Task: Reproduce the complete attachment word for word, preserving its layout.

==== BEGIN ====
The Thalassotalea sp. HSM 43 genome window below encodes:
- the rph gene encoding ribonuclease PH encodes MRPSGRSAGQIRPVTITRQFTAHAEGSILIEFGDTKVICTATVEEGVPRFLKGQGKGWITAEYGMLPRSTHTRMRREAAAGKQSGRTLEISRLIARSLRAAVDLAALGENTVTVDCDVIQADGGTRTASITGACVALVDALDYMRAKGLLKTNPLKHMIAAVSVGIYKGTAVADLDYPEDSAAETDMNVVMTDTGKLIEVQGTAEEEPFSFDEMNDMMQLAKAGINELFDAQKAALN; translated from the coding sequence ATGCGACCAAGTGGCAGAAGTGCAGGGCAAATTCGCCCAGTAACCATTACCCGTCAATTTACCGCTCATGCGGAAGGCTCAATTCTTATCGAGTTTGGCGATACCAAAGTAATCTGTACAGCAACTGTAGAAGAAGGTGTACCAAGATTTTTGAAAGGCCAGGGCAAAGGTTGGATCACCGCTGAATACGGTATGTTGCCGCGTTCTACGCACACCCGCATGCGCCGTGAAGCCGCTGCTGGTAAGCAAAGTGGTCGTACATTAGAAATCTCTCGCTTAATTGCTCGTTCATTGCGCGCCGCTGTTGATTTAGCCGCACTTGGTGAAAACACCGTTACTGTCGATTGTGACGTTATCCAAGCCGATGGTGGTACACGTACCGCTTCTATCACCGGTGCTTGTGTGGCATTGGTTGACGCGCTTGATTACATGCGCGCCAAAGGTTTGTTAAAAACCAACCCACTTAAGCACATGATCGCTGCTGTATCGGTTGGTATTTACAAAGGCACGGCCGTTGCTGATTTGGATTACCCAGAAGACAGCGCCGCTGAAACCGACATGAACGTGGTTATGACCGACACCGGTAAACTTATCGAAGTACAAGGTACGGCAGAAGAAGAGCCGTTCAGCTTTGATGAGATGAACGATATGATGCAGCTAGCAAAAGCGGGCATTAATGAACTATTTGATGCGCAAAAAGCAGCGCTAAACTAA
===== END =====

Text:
The Thalassotalea sp. HSM 43 genome window below encodes:
- the rph gene encoding ribonuclease PH encodes MRPSGRSAGQIRPVTITRQFTAHAEGSILIEFGDTKVICTATVEEGVPRFLKGQGKGWITAEYGMLPRSTHTRMRREAAAGKQSGRTLEISRLIARSLRAAVDLAALGENTVTVDCDVIQADGGTRTASITGACVALVDALDYMRAKGLLKTNPLKHMIAAVSVGIYKGTAVADLDYPEDSAAETDMNVVMTDTGKLIEVQGTAEEEPFSFDEMNDMMQLAKAGINELFDAQKAALN; translated from the coding sequence ATGCGACCAAGTGGCAGAAGTGCAGGGCAAATTCGCCCAGTAACCATTACCCGTCAATTTACCGCTCATGCGGAAGGCTCAATTCTTATCGAGTTTGGCGATACCAAAGTAATCTGTACAGCAACTGTAGAAGAAGGTGTACCAAGATTTTTGAAAGGCCAGGGCAAAGGTTGGATCACCGCTGAATACGGTATGTTGCCGCGTTCTACGCACACCCGCATGCGCCGTGAAGCCGCTGCTGGTAAGCAAAGTGGTCGTACATTAGAAATCTCTCGCTTAATTGCTCGTTCATTGCGCGCCGCTGTTGATTTAGCCGCACTTGGTGAAAACACCGTTACTGTCGATTGTGACGTTATCCAAGCCGATGGTGGTACACGTACCGCTTCTATCACCGGTGCTTGTGTGGCATTGGTTGACGCGCTTGATTACATGCGCGCCAAAGGTTTGTTAAAAACCAACCCACTTAAGCACATGATCGCTGCTGTATCGGTTGGTATTTACAAAGGCACGGCCGTTGCTGATTTGGATTACCCAGAAGACAGCGCCGCTGAAACCGACATGAACGTGGTTATGACCGACACCGGTAAACTTATCGAAGTACAAGGTACGGCAGAAGAAGAGCCGTTCAGCTTTGATGAGATGAACGATATGATGCAGCTAGCAAAAGCGGGCATTAATGAACTATTTGATGCGCAAAAAGCAGCGCTAAACTAA